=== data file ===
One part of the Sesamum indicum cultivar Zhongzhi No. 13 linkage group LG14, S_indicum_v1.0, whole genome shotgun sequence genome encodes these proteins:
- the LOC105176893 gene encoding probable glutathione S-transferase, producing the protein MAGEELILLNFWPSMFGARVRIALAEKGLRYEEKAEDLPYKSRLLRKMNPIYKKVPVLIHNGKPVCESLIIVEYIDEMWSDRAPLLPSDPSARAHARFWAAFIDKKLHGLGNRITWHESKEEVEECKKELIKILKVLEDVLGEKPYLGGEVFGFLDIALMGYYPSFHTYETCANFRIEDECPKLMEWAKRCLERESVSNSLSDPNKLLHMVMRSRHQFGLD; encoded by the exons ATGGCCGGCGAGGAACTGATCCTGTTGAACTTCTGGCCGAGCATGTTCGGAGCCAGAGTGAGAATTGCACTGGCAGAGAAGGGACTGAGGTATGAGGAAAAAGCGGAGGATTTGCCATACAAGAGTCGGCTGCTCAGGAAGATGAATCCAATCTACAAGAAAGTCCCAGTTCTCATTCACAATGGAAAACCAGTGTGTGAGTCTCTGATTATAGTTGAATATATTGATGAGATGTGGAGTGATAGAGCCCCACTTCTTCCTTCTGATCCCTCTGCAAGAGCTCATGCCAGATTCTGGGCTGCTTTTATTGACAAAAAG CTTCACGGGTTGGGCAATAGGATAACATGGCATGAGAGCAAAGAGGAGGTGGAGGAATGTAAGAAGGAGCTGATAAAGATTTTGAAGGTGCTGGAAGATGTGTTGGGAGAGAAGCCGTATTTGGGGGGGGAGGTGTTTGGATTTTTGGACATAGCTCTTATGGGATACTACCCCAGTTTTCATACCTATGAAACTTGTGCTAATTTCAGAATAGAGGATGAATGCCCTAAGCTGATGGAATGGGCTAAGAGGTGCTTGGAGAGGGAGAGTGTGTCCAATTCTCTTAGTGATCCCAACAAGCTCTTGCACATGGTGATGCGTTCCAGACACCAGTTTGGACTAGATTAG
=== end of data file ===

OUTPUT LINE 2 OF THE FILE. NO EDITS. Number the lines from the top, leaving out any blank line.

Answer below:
- the LOC105176893 gene encoding probable glutathione S-transferase, producing the protein MAGEELILLNFWPSMFGARVRIALAEKGLRYEEKAEDLPYKSRLLRKMNPIYKKVPVLIHNGKPVCESLIIVEYIDEMWSDRAPLLPSDPSARAHARFWAAFIDKKLHGLGNRITWHESKEEVEECKKELIKILKVLEDVLGEKPYLGGEVFGFLDIALMGYYPSFHTYETCANFRIEDECPKLMEWAKRCLERESVSNSLSDPNKLLHMVMRSRHQFGLD; encoded by the exons ATGGCCGGCGAGGAACTGATCCTGTTGAACTTCTGGCCGAGCATGTTCGGAGCCAGAGTGAGAATTGCACTGGCAGAGAAGGGACTGAGGTATGAGGAAAAAGCGGAGGATTTGCCATACAAGAGTCGGCTGCTCAGGAAGATGAATCCAATCTACAAGAAAGTCCCAGTTCTCATTCACAATGGAAAACCAGTGTGTGAGTCTCTGATTATAGTTGAATATATTGATGAGATGTGGAGTGATAGAGCCCCACTTCTTCCTTCTGATCCCTCTGCAAGAGCTCATGCCAGATTCTGGGCTGCTTTTATTGACAAAAAG CTTCACGGGTTGGGCAATAGGATAACATGGCATGAGAGCAAAGAGGAGGTGGAGGAATGTAAGAAGGAGCTGATAAAGATTTTGAAGGTGCTGGAAGATGTGTTGGGAGAGAAGCCGTATTTGGGGGGGGAGGTGTTTGGATTTTTGGACATAGCTCTTATGGGATACTACCCCAGTTTTCATACCTATGAAACTTGTGCTAATTTCAGAATAGAGGATGAATGCCCTAAGCTGATGGAATGGGCTAAGAGGTGCTTGGAGAGGGAGAGTGTGTCCAATTCTCTTAGTGATCCCAACAAGCTCTTGCACATGGTGATGCGTTCCAGACACCAGTTTGGACTAGATTAG